Energy

The ways and means of the climate change lobby

Over Independence Day weekend, Penn State University released the findings of an internal faculty investigation of Dr. Michael E. Mann, one of the key researchers embroiled since last November in what has since become known simply as “climate gate.” Mr. Mann was cleared by his University’s committee of any serious violation of “accepted practices” in research and scholarship.

As if on cue, some news reports are heralding this story as further proof of what might be dubbed Gore’s Dictum: “the science is settled.” In other words: Nothing To See Here.

Yet what made Mr. Mann’s and his colleagues’ leaked correspondence a controversy worthy of its “-gate” appendage was something far greater and more elemental than whether Mr. Mann’s methodology was to be condoned or condemned by his peer academics.

The climate change lobby has, from the beginning, acted with a sort of regal authoritarianism toward the world, casting itself as a transnational progressive effort to undo the harm man has done to his planet by means of globally enforced sin taxes on energy consumption.

The revenue generated from these punitive taxes on the energy that undergirds our way of life would then be used, we’re told, to fund development of “green” alternatives. And since, as we’re also neatly informed, “the science is settled,” the conversation quickly ends and a political dogma is crystallized.

And since the tenor of the climate change debate has taken on an explicitly religious aura, with proponents identifying as “believers” and critics branded as “deniers,” the debate shifts from a conversation on the manufacture of efficient fuels to one over the proper extent to which first-world nations should cripple their energy and manufacturing sectors for the sake of vague assurances for a more “efficient” energy and manufacturing future.

In the same way Mr. Mann delighted with then-colleague Dr. Phil Jones about his “trick” used to “hide the decline” in tree ring temperatures, the climate change lobby uses a similar “trick” of moving the parameters of acceptable public debate.

“Believers” hide the tax-penalty implications of “Climate Action Now!” by cloaking themselves in the garb of the humble devotee to Climate Science Truth at the altar of Who-Doesn’t-Want-To-Heal-Earth?

(In political theory, this “trick” is described by the Overton Window, which Glenn Beck has popularized with his novel-thriller of the same name.)

And in the context of the “believer’s” strategy to win the future by means of punitive wealth confiscation, those leaked e-mails from the Climate Research Unit last autumn shed light for the first time in public on the brutish and hubristic disposition of the climate change lobby.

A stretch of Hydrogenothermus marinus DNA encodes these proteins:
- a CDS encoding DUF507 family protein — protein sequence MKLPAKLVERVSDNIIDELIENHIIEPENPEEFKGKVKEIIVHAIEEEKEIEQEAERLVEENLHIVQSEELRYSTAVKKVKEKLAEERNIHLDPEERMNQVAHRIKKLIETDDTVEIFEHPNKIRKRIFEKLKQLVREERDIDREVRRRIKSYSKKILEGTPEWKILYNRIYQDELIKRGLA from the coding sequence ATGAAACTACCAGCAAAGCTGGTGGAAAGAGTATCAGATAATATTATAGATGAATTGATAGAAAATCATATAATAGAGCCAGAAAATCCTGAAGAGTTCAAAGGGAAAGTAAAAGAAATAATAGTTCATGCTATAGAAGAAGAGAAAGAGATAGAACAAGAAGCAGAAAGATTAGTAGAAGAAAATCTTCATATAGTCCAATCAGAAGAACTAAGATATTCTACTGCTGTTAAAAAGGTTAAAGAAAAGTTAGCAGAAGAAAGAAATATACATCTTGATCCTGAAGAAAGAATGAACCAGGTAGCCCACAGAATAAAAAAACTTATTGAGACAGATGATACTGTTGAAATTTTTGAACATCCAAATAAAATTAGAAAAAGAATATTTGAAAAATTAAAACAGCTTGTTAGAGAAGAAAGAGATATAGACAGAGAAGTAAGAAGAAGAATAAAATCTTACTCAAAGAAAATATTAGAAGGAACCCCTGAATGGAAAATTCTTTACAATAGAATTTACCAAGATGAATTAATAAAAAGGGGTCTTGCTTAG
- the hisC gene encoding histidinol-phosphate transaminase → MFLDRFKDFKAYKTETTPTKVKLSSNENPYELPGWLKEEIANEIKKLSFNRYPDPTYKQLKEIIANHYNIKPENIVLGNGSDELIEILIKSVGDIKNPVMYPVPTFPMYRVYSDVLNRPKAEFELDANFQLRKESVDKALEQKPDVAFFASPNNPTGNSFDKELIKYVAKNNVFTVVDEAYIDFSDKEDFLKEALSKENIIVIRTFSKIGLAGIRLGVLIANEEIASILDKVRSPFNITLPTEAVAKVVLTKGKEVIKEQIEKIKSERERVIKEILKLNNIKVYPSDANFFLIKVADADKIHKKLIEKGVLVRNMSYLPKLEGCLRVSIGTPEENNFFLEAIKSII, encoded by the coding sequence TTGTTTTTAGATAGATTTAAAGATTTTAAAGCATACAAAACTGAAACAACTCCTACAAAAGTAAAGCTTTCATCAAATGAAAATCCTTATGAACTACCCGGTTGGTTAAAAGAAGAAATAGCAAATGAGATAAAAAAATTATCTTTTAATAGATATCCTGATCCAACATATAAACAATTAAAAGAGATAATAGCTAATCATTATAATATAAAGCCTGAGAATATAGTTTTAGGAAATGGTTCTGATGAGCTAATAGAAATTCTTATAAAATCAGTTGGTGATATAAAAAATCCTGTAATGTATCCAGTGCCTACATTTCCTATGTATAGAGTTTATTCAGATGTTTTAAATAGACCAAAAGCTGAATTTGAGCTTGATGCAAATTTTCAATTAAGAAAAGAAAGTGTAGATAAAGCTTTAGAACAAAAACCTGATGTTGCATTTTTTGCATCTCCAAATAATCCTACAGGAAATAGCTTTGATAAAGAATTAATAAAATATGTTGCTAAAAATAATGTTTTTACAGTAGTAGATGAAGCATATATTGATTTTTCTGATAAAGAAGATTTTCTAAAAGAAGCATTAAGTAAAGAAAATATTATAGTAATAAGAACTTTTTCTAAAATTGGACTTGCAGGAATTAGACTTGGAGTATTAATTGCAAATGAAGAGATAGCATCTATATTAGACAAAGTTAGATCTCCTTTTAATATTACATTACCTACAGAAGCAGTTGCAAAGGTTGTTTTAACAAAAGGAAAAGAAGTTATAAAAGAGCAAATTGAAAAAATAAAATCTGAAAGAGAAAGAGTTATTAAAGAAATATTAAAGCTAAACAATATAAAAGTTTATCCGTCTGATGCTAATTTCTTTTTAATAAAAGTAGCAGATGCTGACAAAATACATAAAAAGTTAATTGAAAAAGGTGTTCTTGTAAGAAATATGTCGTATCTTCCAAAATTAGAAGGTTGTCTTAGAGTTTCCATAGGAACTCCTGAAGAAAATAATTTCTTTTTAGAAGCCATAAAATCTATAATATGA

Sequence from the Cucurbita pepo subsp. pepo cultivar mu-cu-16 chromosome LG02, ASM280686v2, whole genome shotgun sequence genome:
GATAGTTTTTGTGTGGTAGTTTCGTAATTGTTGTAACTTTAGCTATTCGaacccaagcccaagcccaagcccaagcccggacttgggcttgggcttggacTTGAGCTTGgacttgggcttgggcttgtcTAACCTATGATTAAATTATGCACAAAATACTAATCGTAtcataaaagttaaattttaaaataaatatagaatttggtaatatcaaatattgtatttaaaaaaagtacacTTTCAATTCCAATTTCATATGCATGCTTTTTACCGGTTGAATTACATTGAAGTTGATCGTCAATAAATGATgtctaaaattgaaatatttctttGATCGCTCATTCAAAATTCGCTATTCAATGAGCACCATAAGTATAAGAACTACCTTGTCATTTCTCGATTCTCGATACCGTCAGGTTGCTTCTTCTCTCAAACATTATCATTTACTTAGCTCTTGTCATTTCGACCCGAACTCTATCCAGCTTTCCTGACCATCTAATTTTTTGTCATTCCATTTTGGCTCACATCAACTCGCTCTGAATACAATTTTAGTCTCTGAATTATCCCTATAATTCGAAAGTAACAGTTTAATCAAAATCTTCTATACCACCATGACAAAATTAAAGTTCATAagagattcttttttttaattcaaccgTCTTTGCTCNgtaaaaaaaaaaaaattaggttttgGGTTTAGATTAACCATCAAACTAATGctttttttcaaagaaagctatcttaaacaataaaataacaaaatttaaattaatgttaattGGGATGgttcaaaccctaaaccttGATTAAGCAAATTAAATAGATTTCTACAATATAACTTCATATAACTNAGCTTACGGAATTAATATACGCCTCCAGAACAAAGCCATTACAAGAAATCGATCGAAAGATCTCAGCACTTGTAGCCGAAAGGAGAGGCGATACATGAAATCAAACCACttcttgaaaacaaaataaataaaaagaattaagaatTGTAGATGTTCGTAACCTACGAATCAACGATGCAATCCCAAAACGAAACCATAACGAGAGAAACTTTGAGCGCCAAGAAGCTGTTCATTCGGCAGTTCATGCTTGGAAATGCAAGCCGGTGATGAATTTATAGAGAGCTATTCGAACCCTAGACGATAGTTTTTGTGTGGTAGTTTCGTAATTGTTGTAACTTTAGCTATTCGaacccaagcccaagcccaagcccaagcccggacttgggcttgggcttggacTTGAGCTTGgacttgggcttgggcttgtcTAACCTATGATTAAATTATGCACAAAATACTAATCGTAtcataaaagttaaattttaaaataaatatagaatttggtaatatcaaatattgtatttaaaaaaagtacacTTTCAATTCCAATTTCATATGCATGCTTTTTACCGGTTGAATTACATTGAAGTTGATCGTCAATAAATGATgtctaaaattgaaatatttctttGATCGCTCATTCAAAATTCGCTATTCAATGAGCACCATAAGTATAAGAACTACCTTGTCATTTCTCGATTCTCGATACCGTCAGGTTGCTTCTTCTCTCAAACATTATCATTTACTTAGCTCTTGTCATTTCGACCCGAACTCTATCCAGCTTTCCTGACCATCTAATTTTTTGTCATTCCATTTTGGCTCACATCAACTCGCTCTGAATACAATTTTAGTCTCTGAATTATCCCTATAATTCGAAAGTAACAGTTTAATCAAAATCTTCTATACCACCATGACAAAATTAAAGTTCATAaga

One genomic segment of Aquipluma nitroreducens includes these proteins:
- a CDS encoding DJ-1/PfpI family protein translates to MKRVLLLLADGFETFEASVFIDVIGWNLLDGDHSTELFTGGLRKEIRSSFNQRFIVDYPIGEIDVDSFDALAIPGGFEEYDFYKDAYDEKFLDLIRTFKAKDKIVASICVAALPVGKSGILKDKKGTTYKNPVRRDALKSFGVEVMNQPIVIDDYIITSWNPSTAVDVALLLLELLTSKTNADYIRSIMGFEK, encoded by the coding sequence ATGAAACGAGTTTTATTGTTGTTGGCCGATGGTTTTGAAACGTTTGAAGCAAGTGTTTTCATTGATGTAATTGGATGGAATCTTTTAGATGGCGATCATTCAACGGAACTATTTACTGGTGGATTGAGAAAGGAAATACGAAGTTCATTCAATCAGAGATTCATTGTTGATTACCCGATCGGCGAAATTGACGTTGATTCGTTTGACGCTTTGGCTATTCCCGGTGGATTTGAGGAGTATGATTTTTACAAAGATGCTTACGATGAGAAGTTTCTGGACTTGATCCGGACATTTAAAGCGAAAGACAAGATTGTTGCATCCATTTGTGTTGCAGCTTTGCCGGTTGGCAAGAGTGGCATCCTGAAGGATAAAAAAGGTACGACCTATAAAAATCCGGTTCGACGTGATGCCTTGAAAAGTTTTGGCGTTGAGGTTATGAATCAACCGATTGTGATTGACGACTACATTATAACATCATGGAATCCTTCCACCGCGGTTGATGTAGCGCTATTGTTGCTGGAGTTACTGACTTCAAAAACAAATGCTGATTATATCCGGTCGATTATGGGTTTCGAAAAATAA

The e-mails laid bare the tactics that advance the global climate strategy. For years, “believers” were allowed to cite simple scientific concern as the motive force for their climate advocacy, yet in the nearly 1,000 leaked e-mails, a narrative involving academic infighting, contrived consensus, and desired outcomes emerged.

What was damning, indeed, psychologically devastating, to the public mind on climate change was not whether Mr. Mann or other climate researchers violated “accepted practices” in their approach to data, but that the leaked correspondence formed proof of a willingness and interest in actively shaping the debate over mainstream climate science.

The sheen of impartiality had been worn away, and “climate science” became an unhelpful and mistrusted watchword. Even if the manner and style in which climate data had been presented to the public had turned out to be trustworthy, the comportment of those trusted with it’s handling appeared to be far from worthy of public trust.

And so, trust has been degraded in climate science.

The climate change lobby, however, continues as a political force because at its core its ways and means are multifarious. Gore’s Dictum might appear as if on shakier ground, but the core political, financial, and scientific interests remain committed to the idea of a coordinated response to what many of them perceive as a genuine threat.

To understand the real working definition of “climate denier” does not require a scintilla of the scientific. It’s fairly simple: a climate denier is anyone unwilling to use coercive political force and punitive tax agendas to bring about a renewable energy future.

And to be sure, there is today no shortage of political wizards or advocacy wonks interested in using the barrel-of-a-gun enforced power of government by means of taxation to bring about their particular vision for our society.

In light of Penn State’s internal “A-OK” report on Mr. Mann, it’s worth taking note of those forces animating the climate change lobby, for so long as powerful scientists, researchers, and funding bodies, along with second-act politicians and would-be laureates, have a vested interest in coordinating national economic activity for the benefit of a few at the expense of the many, the climate wars will continue.

Thomas A. Shakely is a contributing editor for The Philadelphia Bulletin. He blogs on education, literature, travel, and other subjects on his website. E-mail him, or follow him on Twitter.